“It all starts with trust. If you’re accountable to teammates and the coaching staff, they have to trust you. You have to build that trust. You don’t build trust by pointing fingers and laying blame. That causes more dissension. We preach that we all have permission to fail. Sometimes in this world, kids are so afraid of failure, it inhibits growth as people and athletes. We remind them: ‘You have every right to fail. You’re human. You’ll fail more than you’ll succeed. But you have permission to get back up.’ You’re going to support them even when they do fail. Then they’ll see growth and develop at the high school level. At the end of every game, regardless of outcome, it’s important to deflect praise to the kids and take ownership of our own failures as coaches. If we don’t succeed, that’s my fault. I’m the steward of the program. I captain the ship. When we lose, I deflect all blame from the kids. I say, ‘I failed you.’ They say, ‘You have permission to fail.’ It’s important to take ownership of that and admit fault. They see your transparency. They know that if I get on you, it’s because I love you. I’m going to coach you hard, but I’m going to support you and have your back regardless of what happens.”

You call St. Xavier alumni ‘The Long Blue Line’, and you preach that if any member of ‘The Long Blue Line’ returns to a football practice, it should look right. What is it supposed to look like?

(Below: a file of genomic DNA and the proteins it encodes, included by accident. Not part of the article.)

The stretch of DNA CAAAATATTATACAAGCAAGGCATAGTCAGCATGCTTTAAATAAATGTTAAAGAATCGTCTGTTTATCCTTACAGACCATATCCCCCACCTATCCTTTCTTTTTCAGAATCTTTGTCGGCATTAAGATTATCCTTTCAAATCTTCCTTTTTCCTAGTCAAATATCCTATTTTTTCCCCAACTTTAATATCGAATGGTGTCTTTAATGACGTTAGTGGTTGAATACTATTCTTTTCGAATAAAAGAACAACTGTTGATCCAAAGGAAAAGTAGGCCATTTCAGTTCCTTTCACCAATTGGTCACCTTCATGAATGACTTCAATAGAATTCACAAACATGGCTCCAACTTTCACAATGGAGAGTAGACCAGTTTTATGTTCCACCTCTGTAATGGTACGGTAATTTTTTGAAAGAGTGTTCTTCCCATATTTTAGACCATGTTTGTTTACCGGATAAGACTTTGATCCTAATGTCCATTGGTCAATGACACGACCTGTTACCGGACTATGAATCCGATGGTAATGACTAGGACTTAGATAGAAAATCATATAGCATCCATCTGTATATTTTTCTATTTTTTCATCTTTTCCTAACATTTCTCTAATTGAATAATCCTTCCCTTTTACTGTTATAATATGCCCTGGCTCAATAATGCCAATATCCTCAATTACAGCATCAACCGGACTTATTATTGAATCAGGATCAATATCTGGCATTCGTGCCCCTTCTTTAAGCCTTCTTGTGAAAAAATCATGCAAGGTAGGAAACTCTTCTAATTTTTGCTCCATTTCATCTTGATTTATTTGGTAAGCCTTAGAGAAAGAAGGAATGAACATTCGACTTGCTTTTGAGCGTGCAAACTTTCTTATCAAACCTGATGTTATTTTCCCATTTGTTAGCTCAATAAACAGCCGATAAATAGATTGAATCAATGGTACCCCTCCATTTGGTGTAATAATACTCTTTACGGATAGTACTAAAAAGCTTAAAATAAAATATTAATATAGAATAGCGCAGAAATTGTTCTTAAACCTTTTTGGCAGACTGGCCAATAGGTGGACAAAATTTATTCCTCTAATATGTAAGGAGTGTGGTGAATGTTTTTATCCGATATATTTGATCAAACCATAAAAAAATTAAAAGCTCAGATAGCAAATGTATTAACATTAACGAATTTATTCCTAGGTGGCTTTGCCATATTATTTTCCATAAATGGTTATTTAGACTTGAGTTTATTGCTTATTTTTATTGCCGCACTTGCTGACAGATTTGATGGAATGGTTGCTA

“We have one rule: It better look right. We harp on: Don’t tell me what you’re going to do. Show me. If a member of ‘The Long Blue Line’ comes back to practice, walks into a class or the weight room, what should it look like? If you come back in 15 years, you’re going to want to make sure it looks right. The culture was established a long, long time ago. It’s our responsibility as alumni to hold them to the standard of what we talk about.”

So, how should it look?

“If I walk in a classroom, what I look for is — unless the teacher seats them alphabetically — if they pick a seat, it better be in front. Don’t walk in the back. I want them engaged, raising their hands and asking questions. Some kids are introverted. Well, I better see you paying attention. If I saw a player sitting in the back on his phone, texting his girlfriend, that’s a major problem. I won’t yell at the kid. I’ll address it with the team and name the kid. But I’ll ask the kids in the class with him why they didn’t address it. You know what it’s supposed to look like. We have to police ourselves. They have to take a step beyond and do the hard thing. There’s never a wrong time to do the right thing.

“In the weight room, we look for incredible effort. We want to see them spotting for each other and supporting each other. We want to see great emotion and great effort.

“It’s the same thing on the practice field. We say that we walk to class, but we jog on the field. We want to see great effort regardless of their role. If it’s a scout team linemen, I want him to try to be the best scout team lineman he can be.”

Check out the full episode below.

What’s driving the conversation in your locker room? Email Managing Editor Dan Guttenplan or Tweet us @fnfcoaches. Don’t forget to use that hashtag #FNFCoachesTalk